|Elevation||942 m (3,091 ft)|
|• Religions||Sunni Muslim|
|Time zone||EET (UTC+2)|
|• Summer (DST)||EEST (UTC+3)|
Beer Ajam (Arabic: بئر عجم, also spelled Bir Ajam) is a Syrian Circassian village in the Quneitra Governorate in the Syrian controlled portion of the Golan Heights. It has been inhabited for about 150 years. Its first houses were built in 1872. Nearby localities include Quneitra to the north, Naba al-Sakhr to the northeast, al-Harra to the east, Namer to the southeast and Bariqa to the south. According to the Syria Central Bureau of Statistics (CBS), Beer Ajam had a population of 353 in the 2004 census. Its inhabitants are Circassians from the Abadzekh and Kebertei tribes, professing Sunni Islam.
In the late 19th-century Beer Ajam was described as a large and prosperous Circassian village with 80 hut-like houses and a total population of 340. It was built in separate parts, with springs to the north and next to a pond to the south.
Displacement and reconstruction
The village was abandoned for almost 10 years after the occupation of the Golan Heights by Israel during the 1967 Six-Day War. The part of the Golan in which the village is located was retaken by Syria after the Yom Kippur War in 1973, although its inhabitants did not actually return until the late 1970s.
The government completed construction of new houses in the northern part of the village in 1986 to encourage the population to return. However, half of those houses are still unoccupied. The reconstruction also included another group of villages in the area.
The permanent residents in the village are around 400 Circassians. They are estimated to be only the quarter of what they should be, the rest preferring to stay in the capital or the Diaspora. The gender make up is 55% male and 45% female. About 40% of the population has access to a computer. The average monthly income of a family is about €300 (figures lacked precision).
In summer, tourist activity rises significantly, and as a result the population can double or even triple. Many visitors are relatives that come from other villages in the area, including villages in the Israeli-controlled area of the Golan Heights. More real estate development has taken place recently, and many new business opportunities have been created.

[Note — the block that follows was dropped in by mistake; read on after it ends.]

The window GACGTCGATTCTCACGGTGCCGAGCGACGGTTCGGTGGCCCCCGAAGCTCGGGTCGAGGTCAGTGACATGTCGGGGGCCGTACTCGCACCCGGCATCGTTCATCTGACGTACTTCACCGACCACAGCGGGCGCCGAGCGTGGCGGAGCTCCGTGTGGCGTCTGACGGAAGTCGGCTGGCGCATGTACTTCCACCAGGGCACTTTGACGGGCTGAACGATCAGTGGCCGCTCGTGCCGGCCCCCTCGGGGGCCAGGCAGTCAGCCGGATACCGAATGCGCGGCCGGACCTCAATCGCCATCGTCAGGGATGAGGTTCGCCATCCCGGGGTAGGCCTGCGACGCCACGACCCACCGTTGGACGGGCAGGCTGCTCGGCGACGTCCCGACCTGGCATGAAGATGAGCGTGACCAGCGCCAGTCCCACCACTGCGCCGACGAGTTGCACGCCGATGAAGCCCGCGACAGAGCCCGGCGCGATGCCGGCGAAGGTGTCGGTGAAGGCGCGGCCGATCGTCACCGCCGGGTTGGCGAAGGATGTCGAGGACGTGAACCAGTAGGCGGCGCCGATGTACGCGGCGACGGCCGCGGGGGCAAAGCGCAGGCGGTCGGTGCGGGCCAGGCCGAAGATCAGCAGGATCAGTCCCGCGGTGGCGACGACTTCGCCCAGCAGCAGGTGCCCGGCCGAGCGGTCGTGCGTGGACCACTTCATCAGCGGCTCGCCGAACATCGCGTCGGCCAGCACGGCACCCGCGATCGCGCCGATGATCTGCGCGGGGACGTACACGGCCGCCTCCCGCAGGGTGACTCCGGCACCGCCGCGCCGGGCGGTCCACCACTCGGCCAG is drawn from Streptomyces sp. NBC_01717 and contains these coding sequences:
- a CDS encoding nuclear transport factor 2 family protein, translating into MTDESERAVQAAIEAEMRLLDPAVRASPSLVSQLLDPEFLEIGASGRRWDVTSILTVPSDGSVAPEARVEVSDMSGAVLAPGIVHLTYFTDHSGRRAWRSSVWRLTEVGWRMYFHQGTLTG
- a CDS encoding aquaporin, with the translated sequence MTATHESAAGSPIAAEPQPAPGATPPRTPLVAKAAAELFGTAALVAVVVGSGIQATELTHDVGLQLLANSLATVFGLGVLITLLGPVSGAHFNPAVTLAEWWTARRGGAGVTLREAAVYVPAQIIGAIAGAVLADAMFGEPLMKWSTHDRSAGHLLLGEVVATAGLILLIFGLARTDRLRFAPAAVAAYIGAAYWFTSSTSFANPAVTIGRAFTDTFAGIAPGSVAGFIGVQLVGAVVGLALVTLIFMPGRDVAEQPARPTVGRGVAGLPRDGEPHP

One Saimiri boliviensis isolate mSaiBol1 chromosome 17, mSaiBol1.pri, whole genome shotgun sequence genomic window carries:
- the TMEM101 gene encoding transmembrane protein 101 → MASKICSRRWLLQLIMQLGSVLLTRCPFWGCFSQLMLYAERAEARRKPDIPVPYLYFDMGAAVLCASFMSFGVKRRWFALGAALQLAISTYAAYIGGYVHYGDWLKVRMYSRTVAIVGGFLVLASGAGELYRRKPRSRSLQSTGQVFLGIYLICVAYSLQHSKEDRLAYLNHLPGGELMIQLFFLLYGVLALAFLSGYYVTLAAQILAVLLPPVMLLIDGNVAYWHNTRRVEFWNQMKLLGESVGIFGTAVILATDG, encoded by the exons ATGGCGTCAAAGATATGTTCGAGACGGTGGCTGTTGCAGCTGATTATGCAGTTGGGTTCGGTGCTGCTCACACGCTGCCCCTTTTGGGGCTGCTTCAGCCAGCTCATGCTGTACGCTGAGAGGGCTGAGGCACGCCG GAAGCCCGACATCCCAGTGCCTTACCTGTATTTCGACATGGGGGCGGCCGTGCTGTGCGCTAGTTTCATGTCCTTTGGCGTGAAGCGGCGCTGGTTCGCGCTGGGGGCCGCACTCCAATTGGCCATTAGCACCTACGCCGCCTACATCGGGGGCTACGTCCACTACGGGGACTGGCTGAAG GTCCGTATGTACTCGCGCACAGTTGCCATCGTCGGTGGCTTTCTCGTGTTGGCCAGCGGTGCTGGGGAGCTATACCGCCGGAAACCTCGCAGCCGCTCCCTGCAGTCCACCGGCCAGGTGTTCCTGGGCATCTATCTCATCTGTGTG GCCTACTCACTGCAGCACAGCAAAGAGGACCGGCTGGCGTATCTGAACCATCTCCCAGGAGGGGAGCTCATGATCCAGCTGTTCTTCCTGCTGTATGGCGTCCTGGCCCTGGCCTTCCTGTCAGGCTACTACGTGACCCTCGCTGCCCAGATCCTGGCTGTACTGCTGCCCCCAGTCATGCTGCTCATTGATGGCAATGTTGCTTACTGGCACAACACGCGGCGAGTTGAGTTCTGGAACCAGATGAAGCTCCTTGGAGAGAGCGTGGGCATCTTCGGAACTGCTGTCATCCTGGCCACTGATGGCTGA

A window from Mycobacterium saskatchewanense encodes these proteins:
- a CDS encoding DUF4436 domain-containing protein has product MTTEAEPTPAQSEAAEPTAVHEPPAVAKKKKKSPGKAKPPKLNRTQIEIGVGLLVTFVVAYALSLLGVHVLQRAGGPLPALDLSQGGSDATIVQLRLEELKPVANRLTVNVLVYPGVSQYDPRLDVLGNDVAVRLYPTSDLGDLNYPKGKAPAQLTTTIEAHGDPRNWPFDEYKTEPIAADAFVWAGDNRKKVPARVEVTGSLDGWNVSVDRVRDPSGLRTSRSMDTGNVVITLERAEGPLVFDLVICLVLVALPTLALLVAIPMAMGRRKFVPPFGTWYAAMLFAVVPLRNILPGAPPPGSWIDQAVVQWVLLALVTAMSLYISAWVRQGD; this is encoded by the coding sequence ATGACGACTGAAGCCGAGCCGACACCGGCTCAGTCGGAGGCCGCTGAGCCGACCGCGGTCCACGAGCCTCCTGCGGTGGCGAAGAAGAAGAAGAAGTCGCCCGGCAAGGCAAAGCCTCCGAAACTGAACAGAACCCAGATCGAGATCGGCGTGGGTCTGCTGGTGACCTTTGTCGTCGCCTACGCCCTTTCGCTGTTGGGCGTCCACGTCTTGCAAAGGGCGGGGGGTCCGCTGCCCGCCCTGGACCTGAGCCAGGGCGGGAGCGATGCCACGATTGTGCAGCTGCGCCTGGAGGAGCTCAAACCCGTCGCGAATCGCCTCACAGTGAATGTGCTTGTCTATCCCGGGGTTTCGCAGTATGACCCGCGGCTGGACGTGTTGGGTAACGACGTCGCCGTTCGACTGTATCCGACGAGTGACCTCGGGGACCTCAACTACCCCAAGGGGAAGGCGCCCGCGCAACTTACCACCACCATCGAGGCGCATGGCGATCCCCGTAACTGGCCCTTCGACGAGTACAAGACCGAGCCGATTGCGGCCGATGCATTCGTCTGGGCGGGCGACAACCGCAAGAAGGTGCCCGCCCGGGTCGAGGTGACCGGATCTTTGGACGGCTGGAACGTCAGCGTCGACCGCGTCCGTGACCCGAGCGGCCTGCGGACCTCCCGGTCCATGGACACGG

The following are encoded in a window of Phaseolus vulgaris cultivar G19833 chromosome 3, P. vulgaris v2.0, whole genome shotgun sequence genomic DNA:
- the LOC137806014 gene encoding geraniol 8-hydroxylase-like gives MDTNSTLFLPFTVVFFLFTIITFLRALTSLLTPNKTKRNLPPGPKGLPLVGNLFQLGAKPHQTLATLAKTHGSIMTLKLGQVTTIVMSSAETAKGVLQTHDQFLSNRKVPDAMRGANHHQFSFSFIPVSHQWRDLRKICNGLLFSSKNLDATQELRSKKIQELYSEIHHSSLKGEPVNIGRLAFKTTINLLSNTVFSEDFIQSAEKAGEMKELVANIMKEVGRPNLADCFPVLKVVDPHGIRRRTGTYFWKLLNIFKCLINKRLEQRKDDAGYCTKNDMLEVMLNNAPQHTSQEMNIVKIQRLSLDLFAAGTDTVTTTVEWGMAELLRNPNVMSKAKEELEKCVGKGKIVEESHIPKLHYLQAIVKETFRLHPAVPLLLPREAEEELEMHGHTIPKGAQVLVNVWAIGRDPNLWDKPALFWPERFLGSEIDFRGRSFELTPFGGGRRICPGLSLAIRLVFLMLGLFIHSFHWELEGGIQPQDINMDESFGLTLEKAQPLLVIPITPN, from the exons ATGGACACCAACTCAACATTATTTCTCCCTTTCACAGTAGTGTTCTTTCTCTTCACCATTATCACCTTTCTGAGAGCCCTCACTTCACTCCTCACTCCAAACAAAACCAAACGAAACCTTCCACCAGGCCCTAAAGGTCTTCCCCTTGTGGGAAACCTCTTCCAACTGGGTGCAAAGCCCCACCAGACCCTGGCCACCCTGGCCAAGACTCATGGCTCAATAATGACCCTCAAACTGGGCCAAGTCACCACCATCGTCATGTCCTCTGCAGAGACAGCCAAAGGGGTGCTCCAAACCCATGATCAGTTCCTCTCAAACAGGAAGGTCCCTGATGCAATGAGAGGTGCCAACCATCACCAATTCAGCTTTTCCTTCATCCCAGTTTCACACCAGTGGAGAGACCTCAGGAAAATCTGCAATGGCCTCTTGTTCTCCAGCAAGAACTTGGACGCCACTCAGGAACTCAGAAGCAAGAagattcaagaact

Nature and wildlife
The climate is moderate in the summer, and cold in the winter. The village is surrounded by forests, where oak, Butm, Azaapop, wild peach, and pear trees abound. Wild animals include the fox and jackal, wild pig, wild Gharbra and others, in addition to several types of birds, including the Album, Hoopoe, local swallow, league, and Arur. Animal diversity has been subject to a steady decline, which threatens to eliminate local wildlife completely. There are no clear reasons for this, but it is believed that the decline in area covered by vegetation in addition to the expansion of human activity and the opening of more roads contribute greatly.
Agriculture and livestock production
Agriculture focused on olive trees, grapes, almonds and lei, the animal production depends on cows, which constitute the source of income for many families. Poultry, sheep, in addition to widespread beekeeping.
Syrian civil war
On 4 November 2012, the Israeli military claimed three Syrian Army tanks entered Beer Ajam in an operation against anti-government rebels trying to overthrow the Syrian government of Bashar al-Assad as part of the ongoing Syrian civil war. Israel filed a formal complaint with United Nations peacekeeping forces maintaining the Israeli-Syrian truce in the Golan Heights area. The alleged operation would be the first military presence in Beer Ajam since 1973.
- Geoffrey William Bromiley. "Golan", in International Standard Bible Encyclopedia: E-J, p. 520. Wm. B. Eerdmans Publishing, 1994. ISBN 0-8028-3782-4
- General Census of Population and Housing 2004. Syria Central Bureau of Statistics (CBS). Quneitra Governorate. (Arabic)
- Schumacher, 1888, p. 109.
- Israel: 3 Syria tanks enter Golan demilitarised zone. Reuters. 2012-11-04.
- Schumacher, Gottlieb (1888). The Jaulân: Surveyed for the German Society for the Exploration of the Holy Land. Bentley and Son.